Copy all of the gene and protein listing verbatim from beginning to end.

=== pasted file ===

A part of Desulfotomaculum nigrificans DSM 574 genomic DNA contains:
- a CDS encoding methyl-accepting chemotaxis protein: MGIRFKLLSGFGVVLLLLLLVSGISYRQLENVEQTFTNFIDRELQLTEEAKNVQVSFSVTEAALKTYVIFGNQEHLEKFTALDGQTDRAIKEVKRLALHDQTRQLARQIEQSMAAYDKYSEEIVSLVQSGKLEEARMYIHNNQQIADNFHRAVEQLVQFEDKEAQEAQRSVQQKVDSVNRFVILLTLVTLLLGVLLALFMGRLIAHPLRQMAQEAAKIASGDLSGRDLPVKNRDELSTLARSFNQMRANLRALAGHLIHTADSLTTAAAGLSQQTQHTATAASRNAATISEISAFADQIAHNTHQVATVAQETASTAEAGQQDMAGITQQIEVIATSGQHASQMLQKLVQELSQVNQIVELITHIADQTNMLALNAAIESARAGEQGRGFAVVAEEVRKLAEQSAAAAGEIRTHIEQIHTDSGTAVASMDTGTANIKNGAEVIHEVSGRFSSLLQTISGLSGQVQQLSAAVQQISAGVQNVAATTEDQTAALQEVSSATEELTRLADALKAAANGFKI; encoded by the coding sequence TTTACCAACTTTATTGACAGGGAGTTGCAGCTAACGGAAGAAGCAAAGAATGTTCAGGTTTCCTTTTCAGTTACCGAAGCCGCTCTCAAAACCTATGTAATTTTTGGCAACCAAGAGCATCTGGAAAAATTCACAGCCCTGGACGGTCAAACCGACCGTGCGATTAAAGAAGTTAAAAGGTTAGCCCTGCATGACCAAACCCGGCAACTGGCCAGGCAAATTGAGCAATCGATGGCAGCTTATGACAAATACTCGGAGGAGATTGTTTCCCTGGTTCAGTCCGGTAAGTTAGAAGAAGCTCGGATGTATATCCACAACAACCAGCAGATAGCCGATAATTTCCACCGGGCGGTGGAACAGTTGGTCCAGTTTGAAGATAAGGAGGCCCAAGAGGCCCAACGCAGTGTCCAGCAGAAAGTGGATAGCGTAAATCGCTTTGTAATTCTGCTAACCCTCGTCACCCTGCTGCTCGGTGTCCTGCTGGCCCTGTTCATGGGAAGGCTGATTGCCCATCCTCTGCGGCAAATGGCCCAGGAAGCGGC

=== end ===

A part of Desulfotomaculum nigrificans DSM 574 genomic DNA contains:
- a CDS encoding methyl-accepting chemotaxis protein: MGIRFKLLSGFGVVLLLLLLVSGISYRQLENVEQTFTNFIDRELQLTEEAKNVQVSFSVTEAALKTYVIFGNQEHLEKFTALDGQTDRAIKEVKRLALHDQTRQLARQIEQSMAAYDKYSEEIVSLVQSGKLEEARMYIHNNQQIADNFHRAVEQLVQFEDKEAQEAQRSVQQKVDSVNRFVILLTLVTLLLGVLLALFMGRLIAHPLRQMAQEAAKIASGDLSGRDLPVKNRDELSTLARSFNQMRANLRALAGHLIHTADSLTTAAAGLSQQTQHTATAASRNAATISEISAFADQIAHNTHQVATVAQETASTAEAGQQDMAGITQQIEVIATSGQHASQMLQKLVQELSQVNQIVELITHIADQTNMLALNAAIESARAGEQGRGFAVVAEEVRKLAEQSAAAAGEIRTHIEQIHTDSGTAVASMDTGTANIKNGAEVIHEVSGRFSSLLQTISGLSGQVQQLSAAVQQISAGVQNVAATTEDQTAALQEVSSATEELTRLADALKAAANGFKI; encoded by the coding sequence TTTACCAACTTTATTGACAGGGAGTTGCAGCTAACGGAAGAAGCAAAGAATGTTCAGGTTTCCTTTTCAGTTACCGAAGCCGCTCTCAAAACCTATGTAATTTTTGGCAACCAAGAGCATCTGGAAAAATTCACAGCCCTGGACGGTCAAACCGACCGTGCGATTAAAGAAGTTAAAAGGTTAGCCCTGCATGACCAAACCCGGCAACTGGCCAGGCAAATTGAGCAATCGATGGCAGCTTATGACAAATACTCGGAGGAGATTGTTTCCCTGGTTCAGTCCGGTAAGTTAGAAGAAGCTCGGATGTATATCCACAACAACCAGCAGATAGCCGATAATTTCCACCGGGCGGTGGAACAGTTGGTCCAGTTTGAAGATAAGGAGGCCCAAGAGGCCCAACGCAGTGTCCAGCAGAAAGTGGATAGCGTAAATCGCTTTGTAATTCTGCTAACCCTCGTCACCCTGCTGCTCGGTGTCCTGCTGGCCCTGTTCATGGGAAGGCTGATTGCCCATCCTCTGCGGCAAATGGCCCAGGAAGCGGC